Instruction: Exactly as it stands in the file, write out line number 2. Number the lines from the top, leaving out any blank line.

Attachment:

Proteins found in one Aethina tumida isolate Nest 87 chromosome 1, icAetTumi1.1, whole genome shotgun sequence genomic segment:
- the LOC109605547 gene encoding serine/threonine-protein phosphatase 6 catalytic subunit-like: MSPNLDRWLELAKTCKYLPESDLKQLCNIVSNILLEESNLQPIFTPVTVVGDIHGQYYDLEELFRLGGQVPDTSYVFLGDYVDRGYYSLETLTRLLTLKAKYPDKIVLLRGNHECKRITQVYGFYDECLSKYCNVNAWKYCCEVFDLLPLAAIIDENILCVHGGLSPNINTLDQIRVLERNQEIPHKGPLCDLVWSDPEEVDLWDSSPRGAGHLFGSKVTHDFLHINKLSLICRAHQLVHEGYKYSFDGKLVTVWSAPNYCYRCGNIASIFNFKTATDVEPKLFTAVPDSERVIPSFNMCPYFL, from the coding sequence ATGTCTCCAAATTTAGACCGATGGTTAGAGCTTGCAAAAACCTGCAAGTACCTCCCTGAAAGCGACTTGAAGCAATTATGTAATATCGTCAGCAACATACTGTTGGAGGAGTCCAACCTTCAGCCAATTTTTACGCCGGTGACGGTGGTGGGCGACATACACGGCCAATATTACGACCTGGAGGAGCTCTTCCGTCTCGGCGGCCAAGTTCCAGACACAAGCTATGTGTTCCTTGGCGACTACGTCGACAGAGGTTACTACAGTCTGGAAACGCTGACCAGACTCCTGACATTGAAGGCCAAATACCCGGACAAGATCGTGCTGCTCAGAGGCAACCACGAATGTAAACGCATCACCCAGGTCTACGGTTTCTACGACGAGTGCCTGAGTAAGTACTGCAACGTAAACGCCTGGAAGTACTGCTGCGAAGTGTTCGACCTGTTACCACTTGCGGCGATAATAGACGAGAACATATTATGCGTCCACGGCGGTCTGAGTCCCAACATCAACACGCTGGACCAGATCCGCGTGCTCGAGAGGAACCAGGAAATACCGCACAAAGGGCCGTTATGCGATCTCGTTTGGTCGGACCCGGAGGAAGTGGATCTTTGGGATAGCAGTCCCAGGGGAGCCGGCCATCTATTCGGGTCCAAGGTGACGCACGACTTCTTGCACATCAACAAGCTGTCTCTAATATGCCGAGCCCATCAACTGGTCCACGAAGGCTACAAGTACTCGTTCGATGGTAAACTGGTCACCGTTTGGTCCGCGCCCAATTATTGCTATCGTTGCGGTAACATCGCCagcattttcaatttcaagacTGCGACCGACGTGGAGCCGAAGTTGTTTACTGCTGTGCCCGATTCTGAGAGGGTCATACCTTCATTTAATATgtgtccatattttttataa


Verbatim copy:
- the LOC109605547 gene encoding serine/threonine-protein phosphatase 6 catalytic subunit-like: MSPNLDRWLELAKTCKYLPESDLKQLCNIVSNILLEESNLQPIFTPVTVVGDIHGQYYDLEELFRLGGQVPDTSYVFLGDYVDRGYYSLETLTRLLTLKAKYPDKIVLLRGNHECKRITQVYGFYDECLSKYCNVNAWKYCCEVFDLLPLAAIIDENILCVHGGLSPNINTLDQIRVLERNQEIPHKGPLCDLVWSDPEEVDLWDSSPRGAGHLFGSKVTHDFLHINKLSLICRAHQLVHEGYKYSFDGKLVTVWSAPNYCYRCGNIASIFNFKTATDVEPKLFTAVPDSERVIPSFNMCPYFL, from the coding sequence ATGTCTCCAAATTTAGACCGATGGTTAGAGCTTGCAAAAACCTGCAAGTACCTCCCTGAAAGCGACTTGAAGCAATTATGTAATATCGTCAGCAACATACTGTTGGAGGAGTCCAACCTTCAGCCAATTTTTACGCCGGTGACGGTGGTGGGCGACATACACGGCCAATATTACGACCTGGAGGAGCTCTTCCGTCTCGGCGGCCAAGTTCCAGACACAAGCTATGTGTTCCTTGGCGACTACGTCGACAGAGGTTACTACAGTCTGGAAACGCTGACCAGACTCCTGACATTGAAGGCCAAATACCCGGACAAGATCGTGCTGCTCAGAGGCAACCACGAATGTAAACGCATCACCCAGGTCTACGGTTTCTACGACGAGTGCCTGAGTAAGTACTGCAACGTAAACGCCTGGAAGTACTGCTGCGAAGTGTTCGACCTGTTACCACTTGCGGCGATAATAGACGAGAACATATTATGCGTCCACGGCGGTCTGAGTCCCAACATCAACACGCTGGACCAGATCCGCGTGCTCGAGAGGAACCAGGAAATACCGCACAAAGGGCCGTTATGCGATCTCGTTTGGTCGGACCCGGAGGAAGTGGATCTTTGGGATAGCAGTCCCAGGGGAGCCGGCCATCTATTCGGGTCCAAGGTGACGCACGACTTCTTGCACATCAACAAGCTGTCTCTAATATGCCGAGCCCATCAACTGGTCCACGAAGGCTACAAGTACTCGTTCGATGGTAAACTGGTCACCGTTTGGTCCGCGCCCAATTATTGCTATCGTTGCGGTAACATCGCCagcattttcaatttcaagacTGCGACCGACGTGGAGCCGAAGTTGTTTACTGCTGTGCCCGATTCTGAGAGGGTCATACCTTCATTTAATATgtgtccatattttttataa